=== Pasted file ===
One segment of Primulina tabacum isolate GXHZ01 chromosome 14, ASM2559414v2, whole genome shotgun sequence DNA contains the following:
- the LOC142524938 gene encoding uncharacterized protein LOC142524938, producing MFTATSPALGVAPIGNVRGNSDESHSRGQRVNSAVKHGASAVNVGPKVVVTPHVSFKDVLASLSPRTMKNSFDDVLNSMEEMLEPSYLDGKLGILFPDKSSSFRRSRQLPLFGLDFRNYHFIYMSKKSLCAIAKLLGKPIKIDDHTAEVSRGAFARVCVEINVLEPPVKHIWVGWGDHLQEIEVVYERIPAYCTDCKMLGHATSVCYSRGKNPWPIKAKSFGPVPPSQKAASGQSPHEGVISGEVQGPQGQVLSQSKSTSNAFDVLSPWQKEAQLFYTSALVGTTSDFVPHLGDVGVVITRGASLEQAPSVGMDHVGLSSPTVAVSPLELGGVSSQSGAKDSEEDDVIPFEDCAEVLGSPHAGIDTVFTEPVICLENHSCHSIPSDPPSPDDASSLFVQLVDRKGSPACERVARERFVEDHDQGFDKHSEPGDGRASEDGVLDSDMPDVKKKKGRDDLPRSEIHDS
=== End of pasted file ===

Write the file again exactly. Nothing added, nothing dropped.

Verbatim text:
One segment of Primulina tabacum isolate GXHZ01 chromosome 14, ASM2559414v2, whole genome shotgun sequence DNA contains the following:
- the LOC142524938 gene encoding uncharacterized protein LOC142524938, producing MFTATSPALGVAPIGNVRGNSDESHSRGQRVNSAVKHGASAVNVGPKVVVTPHVSFKDVLASLSPRTMKNSFDDVLNSMEEMLEPSYLDGKLGILFPDKSSSFRRSRQLPLFGLDFRNYHFIYMSKKSLCAIAKLLGKPIKIDDHTAEVSRGAFARVCVEINVLEPPVKHIWVGWGDHLQEIEVVYERIPAYCTDCKMLGHATSVCYSRGKNPWPIKAKSFGPVPPSQKAASGQSPHEGVISGEVQGPQGQVLSQSKSTSNAFDVLSPWQKEAQLFYTSALVGTTSDFVPHLGDVGVVITRGASLEQAPSVGMDHVGLSSPTVAVSPLELGGVSSQSGAKDSEEDDVIPFEDCAEVLGSPHAGIDTVFTEPVICLENHSCHSIPSDPPSPDDASSLFVQLVDRKGSPACERVARERFVEDHDQGFDKHSEPGDGRASEDGVLDSDMPDVKKKKGRDDLPRSEIHDS